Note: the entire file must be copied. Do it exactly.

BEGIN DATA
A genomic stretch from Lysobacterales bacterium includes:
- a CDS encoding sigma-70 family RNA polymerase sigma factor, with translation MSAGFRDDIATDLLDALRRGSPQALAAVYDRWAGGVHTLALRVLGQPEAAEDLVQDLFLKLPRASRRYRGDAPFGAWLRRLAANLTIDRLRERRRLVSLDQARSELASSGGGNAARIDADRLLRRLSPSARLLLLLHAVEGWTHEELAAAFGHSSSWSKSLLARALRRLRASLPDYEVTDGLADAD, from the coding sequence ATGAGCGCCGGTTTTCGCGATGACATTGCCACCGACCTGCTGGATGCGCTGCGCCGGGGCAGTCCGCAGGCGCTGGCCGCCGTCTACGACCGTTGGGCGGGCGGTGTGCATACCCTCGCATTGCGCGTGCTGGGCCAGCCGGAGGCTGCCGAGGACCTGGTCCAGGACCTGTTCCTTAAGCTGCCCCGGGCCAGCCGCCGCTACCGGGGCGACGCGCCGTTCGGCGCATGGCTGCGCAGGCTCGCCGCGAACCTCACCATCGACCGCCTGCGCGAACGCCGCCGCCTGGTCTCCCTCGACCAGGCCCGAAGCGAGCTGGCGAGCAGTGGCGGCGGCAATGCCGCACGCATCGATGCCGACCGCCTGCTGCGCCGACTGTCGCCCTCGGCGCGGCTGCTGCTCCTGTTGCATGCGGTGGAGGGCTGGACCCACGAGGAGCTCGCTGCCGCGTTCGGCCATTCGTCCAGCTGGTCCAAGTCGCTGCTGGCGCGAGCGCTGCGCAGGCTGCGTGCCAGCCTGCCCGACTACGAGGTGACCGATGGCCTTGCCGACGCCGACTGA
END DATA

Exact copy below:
A genomic stretch from Lysobacterales bacterium includes:
- a CDS encoding sigma-70 family RNA polymerase sigma factor, with translation MSAGFRDDIATDLLDALRRGSPQALAAVYDRWAGGVHTLALRVLGQPEAAEDLVQDLFLKLPRASRRYRGDAPFGAWLRRLAANLTIDRLRERRRLVSLDQARSELASSGGGNAARIDADRLLRRLSPSARLLLLLHAVEGWTHEELAAAFGHSSSWSKSLLARALRRLRASLPDYEVTDGLADAD, from the coding sequence ATGAGCGCCGGTTTTCGCGATGACATTGCCACCGACCTGCTGGATGCGCTGCGCCGGGGCAGTCCGCAGGCGCTGGCCGCCGTCTACGACCGTTGGGCGGGCGGTGTGCATACCCTCGCATTGCGCGTGCTGGGCCAGCCGGAGGCTGCCGAGGACCTGGTCCAGGACCTGTTCCTTAAGCTGCCCCGGGCCAGCCGCCGCTACCGGGGCGACGCGCCGTTCGGCGCATGGCTGCGCAGGCTCGCCGCGAACCTCACCATCGACCGCCTGCGCGAACGCCGCCGCCTGGTCTCCCTCGACCAGGCCCGAAGCGAGCTGGCGAGCAGTGGCGGCGGCAATGCCGCACGCATCGATGCCGACCGCCTGCTGCGCCGACTGTCGCCCTCGGCGCGGCTGCTGCTCCTGTTGCATGCGGTGGAGGGCTGGACCCACGAGGAGCTCGCTGCCGCGTTCGGCCATTCGTCCAGCTGGTCCAAGTCGCTGCTGGCGCGAGCGCTGCGCAGGCTGCGTGCCAGCCTGCCCGACTACGAGGTGACCGATGGCCTTGCCGACGCCGACTGA